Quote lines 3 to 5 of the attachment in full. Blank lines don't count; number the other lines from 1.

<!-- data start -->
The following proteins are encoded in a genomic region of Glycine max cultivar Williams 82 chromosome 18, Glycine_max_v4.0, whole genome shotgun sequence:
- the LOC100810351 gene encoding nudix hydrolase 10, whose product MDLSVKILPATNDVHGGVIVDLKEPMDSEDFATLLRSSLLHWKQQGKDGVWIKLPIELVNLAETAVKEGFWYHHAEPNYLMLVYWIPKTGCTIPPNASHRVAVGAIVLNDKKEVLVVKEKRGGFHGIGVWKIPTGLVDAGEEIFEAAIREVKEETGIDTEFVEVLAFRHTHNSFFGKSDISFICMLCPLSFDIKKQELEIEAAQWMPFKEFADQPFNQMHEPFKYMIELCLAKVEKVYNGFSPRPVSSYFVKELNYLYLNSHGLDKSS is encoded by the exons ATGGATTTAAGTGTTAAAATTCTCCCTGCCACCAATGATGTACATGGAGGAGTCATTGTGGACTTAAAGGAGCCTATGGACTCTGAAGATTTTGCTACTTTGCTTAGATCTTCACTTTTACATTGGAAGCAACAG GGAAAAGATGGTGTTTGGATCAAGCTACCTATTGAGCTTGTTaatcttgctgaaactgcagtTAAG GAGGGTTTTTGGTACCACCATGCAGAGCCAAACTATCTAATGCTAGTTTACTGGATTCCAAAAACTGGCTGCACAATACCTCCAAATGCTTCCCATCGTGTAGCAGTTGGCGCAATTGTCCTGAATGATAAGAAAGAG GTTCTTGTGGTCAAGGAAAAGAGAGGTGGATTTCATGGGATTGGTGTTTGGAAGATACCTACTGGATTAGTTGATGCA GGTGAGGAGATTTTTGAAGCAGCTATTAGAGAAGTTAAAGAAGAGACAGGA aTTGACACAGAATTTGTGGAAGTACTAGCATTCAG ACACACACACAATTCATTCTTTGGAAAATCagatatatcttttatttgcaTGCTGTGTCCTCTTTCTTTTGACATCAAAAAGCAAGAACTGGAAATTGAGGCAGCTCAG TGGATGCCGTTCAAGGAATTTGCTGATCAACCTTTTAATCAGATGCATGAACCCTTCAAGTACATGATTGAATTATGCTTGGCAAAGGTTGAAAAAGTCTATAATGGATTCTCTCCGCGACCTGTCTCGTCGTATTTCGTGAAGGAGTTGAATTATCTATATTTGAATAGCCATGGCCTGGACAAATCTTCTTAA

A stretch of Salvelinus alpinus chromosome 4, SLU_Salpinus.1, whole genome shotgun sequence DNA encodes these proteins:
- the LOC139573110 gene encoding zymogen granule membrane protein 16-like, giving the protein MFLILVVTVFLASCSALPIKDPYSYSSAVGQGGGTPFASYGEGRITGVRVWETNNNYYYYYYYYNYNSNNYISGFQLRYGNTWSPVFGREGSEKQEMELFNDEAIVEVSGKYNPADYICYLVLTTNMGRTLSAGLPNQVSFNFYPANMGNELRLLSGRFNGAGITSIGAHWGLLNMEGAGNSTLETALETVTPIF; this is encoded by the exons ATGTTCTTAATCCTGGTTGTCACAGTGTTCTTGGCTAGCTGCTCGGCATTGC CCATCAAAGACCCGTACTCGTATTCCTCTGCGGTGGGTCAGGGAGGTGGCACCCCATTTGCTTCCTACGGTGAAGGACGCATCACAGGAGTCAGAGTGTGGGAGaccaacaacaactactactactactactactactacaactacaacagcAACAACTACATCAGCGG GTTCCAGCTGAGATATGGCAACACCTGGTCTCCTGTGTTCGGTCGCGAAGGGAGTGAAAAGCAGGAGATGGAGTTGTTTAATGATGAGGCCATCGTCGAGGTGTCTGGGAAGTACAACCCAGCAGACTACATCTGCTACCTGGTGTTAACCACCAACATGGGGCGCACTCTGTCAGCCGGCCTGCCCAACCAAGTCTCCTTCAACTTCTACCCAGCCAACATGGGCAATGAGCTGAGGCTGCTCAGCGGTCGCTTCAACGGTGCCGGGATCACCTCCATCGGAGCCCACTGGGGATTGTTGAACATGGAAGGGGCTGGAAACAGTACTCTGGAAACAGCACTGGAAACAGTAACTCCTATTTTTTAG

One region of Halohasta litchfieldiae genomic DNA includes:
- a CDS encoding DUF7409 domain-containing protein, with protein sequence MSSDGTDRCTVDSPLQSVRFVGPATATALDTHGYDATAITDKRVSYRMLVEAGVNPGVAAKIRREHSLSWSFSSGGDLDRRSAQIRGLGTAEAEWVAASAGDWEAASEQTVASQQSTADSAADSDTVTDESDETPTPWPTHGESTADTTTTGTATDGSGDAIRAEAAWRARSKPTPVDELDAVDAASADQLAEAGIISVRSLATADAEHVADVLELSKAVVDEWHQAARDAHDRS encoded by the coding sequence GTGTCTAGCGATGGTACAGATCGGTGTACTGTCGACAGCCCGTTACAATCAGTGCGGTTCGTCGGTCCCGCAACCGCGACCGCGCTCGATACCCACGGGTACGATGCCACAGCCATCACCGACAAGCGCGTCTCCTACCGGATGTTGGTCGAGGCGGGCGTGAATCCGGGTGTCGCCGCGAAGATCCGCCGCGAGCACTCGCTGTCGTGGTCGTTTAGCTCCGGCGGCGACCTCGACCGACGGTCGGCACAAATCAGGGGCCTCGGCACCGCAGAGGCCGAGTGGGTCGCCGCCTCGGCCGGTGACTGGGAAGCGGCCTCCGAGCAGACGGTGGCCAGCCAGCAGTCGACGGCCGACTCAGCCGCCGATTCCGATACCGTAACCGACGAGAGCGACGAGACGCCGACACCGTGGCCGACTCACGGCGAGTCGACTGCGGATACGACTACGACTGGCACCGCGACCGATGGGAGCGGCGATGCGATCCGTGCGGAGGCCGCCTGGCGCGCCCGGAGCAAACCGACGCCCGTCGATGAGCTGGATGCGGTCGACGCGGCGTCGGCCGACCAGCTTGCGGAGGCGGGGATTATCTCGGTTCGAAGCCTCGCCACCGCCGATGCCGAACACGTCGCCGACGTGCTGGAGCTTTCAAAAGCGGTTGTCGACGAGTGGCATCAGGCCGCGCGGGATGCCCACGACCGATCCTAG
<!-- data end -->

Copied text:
A stretch of Salvelinus alpinus chromosome 4, SLU_Salpinus.1, whole genome shotgun sequence DNA encodes these proteins:
- the LOC139573110 gene encoding zymogen granule membrane protein 16-like, giving the protein MFLILVVTVFLASCSALPIKDPYSYSSAVGQGGGTPFASYGEGRITGVRVWETNNNYYYYYYYYNYNSNNYISGFQLRYGNTWSPVFGREGSEKQEMELFNDEAIVEVSGKYNPADYICYLVLTTNMGRTLSAGLPNQVSFNFYPANMGNELRLLSGRFNGAGITSIGAHWGLLNMEGAGNSTLETALETVTPIF; this is encoded by the exons ATGTTCTTAATCCTGGTTGTCACAGTGTTCTTGGCTAGCTGCTCGGCATTGC CCATCAAAGACCCGTACTCGTATTCCTCTGCGGTGGGTCAGGGAGGTGGCACCCCATTTGCTTCCTACGGTGAAGGACGCATCACAGGAGTCAGAGTGTGGGAGaccaacaacaactactactactactactactactacaactacaacagcAACAACTACATCAGCGG GTTCCAGCTGAGATATGGCAACACCTGGTCTCCTGTGTTCGGTCGCGAAGGGAGTGAAAAGCAGGAGATGGAGTTGTTTAATGATGAGGCCATCGTCGAGGTGTCTGGGAAGTACAACCCAGCAGACTACATCTGCTACCTGGTGTTAACCACCAACATGGGGCGCACTCTGTCAGCCGGCCTGCCCAACCAAGTCTCCTTCAACTTCTACCCAGCCAACATGGGCAATGAGCTGAGGCTGCTCAGCGGTCGCTTCAACGGTGCCGGGATCACCTCCATCGGAGCCCACTGGGGATTGTTGAACATGGAAGGGGCTGGAAACAGTACTCTGGAAACAGCACTGGAAACAGTAACTCCTATTTTTTAG

One region of Halohasta litchfieldiae genomic DNA includes: